The News Corp chief arrived in the UK today to hold crisis talks with executives on how to handle the controversy, which stemmed from accusations that the News of the World hacked into mobiles belonging to murdered schoolgirl Milly Dowler and relatives of 7/7 bombing victims.
Murdoch has faced pressure to fire Brooks from her position as chief executive at News International after it emerged that the hacking of Dowler's voicemail occurred during her time as News of the World editor.
However, the 80-year-old made his position clear today when he responded to a reporter's query about what was his top priority by gesturing to Brooks and declaring: "This one".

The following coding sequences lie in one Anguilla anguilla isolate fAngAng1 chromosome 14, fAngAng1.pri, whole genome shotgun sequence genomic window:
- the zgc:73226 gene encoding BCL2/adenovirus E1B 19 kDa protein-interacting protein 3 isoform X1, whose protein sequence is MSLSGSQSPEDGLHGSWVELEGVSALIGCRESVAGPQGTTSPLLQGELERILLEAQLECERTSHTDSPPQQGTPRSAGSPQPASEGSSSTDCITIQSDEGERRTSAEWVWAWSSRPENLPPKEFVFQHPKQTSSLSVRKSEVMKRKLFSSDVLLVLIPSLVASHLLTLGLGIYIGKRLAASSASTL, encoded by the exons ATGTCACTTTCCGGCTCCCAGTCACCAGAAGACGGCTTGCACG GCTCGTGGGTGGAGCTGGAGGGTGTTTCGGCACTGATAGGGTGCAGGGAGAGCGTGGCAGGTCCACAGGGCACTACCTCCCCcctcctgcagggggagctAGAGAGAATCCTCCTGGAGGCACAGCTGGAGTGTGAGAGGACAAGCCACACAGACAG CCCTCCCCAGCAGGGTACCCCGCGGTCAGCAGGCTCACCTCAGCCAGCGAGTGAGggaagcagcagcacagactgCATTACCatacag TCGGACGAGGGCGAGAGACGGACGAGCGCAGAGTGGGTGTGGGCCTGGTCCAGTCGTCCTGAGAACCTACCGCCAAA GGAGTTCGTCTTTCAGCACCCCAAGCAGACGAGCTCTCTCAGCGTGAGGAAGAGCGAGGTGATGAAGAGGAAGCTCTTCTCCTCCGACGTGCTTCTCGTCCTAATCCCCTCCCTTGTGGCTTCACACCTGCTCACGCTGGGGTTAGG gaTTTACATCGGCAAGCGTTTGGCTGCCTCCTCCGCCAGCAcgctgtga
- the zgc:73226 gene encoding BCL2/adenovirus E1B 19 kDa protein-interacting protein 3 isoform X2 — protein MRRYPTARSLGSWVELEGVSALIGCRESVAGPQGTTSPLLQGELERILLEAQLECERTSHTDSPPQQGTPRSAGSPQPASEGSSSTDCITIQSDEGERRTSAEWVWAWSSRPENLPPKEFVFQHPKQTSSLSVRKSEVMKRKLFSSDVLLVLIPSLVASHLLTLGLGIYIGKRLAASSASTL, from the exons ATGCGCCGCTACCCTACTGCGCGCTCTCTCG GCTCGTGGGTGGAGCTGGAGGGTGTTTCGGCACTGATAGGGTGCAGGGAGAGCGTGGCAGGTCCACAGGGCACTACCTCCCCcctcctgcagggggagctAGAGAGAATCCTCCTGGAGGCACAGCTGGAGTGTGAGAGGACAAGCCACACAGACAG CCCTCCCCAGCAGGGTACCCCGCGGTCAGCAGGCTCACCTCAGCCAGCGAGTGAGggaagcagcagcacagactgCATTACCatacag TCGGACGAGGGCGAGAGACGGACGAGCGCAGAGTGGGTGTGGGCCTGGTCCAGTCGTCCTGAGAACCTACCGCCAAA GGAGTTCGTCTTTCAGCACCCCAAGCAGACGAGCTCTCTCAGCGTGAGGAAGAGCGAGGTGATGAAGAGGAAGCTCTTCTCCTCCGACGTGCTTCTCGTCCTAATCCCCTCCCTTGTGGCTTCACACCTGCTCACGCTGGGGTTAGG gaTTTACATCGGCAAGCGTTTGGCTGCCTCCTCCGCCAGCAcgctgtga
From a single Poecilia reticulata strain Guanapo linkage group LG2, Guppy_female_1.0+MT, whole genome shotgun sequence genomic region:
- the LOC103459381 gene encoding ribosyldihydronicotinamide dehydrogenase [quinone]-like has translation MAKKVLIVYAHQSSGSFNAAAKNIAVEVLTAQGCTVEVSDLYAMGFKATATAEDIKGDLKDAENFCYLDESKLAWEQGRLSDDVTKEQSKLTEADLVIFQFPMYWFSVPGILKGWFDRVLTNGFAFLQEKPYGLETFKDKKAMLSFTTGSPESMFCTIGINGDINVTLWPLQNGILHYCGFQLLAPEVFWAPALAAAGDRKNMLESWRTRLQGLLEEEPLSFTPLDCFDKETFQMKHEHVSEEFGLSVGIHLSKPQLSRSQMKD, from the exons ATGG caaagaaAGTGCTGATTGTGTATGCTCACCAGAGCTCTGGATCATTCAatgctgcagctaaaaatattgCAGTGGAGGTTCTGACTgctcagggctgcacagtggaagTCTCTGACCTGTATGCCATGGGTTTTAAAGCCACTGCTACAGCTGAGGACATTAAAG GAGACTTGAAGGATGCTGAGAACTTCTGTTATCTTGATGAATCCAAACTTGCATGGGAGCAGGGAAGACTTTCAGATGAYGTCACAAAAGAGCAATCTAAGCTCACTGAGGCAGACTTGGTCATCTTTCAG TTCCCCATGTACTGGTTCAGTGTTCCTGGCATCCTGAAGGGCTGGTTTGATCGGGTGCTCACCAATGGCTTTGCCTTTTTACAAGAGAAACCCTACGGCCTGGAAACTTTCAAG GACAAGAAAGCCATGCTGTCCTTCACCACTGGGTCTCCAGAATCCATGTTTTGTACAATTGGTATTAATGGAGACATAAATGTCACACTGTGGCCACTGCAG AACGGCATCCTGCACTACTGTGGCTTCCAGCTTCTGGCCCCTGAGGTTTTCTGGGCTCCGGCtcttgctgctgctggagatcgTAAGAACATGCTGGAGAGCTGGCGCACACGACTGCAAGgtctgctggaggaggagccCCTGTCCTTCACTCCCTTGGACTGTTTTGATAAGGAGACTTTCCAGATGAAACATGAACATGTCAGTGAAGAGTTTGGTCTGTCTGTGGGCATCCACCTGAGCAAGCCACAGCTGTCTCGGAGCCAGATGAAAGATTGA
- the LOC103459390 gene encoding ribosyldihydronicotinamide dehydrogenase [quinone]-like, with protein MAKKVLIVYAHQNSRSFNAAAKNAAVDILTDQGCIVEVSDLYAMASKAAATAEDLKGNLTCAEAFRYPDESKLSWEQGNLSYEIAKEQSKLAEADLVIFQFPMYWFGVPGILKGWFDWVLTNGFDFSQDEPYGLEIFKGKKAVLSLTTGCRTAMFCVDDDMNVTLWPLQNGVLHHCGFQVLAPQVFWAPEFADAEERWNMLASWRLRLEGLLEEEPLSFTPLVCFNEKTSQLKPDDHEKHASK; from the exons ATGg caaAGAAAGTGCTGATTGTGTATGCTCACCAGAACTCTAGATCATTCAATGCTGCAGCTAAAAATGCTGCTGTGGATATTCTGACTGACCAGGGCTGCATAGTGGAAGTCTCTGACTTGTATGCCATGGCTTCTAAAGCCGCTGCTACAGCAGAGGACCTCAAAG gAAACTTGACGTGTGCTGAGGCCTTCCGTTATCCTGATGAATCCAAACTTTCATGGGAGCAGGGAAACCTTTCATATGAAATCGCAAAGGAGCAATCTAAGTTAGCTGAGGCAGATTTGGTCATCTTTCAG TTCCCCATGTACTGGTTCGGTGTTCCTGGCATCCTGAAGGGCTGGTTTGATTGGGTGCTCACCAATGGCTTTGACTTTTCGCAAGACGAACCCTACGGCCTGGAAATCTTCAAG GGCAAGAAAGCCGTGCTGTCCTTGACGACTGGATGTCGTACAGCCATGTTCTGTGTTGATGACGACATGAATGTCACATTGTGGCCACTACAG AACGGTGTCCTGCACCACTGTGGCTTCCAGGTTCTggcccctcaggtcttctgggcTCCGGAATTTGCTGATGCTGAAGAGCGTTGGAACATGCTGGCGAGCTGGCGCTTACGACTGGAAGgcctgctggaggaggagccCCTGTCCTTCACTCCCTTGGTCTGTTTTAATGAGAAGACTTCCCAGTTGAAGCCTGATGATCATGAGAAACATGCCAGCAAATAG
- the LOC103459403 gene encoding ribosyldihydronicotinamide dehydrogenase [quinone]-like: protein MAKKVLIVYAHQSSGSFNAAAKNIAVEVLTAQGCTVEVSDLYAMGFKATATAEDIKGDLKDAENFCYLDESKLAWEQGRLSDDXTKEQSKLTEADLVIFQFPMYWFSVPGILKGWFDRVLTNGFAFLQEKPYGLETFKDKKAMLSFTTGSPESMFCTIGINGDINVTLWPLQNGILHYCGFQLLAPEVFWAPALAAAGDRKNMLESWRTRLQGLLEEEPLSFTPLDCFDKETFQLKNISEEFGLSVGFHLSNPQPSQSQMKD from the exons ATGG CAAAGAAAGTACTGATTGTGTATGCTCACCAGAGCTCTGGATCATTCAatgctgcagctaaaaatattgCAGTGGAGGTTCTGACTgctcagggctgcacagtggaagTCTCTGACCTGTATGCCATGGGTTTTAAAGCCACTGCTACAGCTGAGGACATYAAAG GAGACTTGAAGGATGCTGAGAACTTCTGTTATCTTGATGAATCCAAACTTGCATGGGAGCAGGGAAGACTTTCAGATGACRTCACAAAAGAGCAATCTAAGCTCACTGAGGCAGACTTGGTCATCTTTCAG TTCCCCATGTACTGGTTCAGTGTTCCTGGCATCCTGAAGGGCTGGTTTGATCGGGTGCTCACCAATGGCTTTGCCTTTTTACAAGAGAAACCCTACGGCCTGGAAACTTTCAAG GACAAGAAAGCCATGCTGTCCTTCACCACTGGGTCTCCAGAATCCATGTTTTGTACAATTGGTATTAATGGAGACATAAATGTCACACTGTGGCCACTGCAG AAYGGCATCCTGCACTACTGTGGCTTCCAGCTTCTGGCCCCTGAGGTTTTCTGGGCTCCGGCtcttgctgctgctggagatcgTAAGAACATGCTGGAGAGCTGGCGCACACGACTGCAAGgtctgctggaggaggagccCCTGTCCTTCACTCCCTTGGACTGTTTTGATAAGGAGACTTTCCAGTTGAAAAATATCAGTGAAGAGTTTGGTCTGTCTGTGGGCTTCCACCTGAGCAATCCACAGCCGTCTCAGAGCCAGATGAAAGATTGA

Murdoch previously stated that News International will "proactively cooperate with the police in all investigations" under Brooks's leadership.
Murdoch's son James also praised Brooks for her strong "standard of ethics" and claimed to be "satisfied that she had [no] knowledge" of the hacking undertaken on behalf of her paper. Brooks herself has refused to resign from News International.
Rupert Murdoch's vow to stand by Brooks comes on the same day as the final edition of the News Of The Worldwas published, putting some 200 jobs in jeopardy.
> News of the World final front page revealed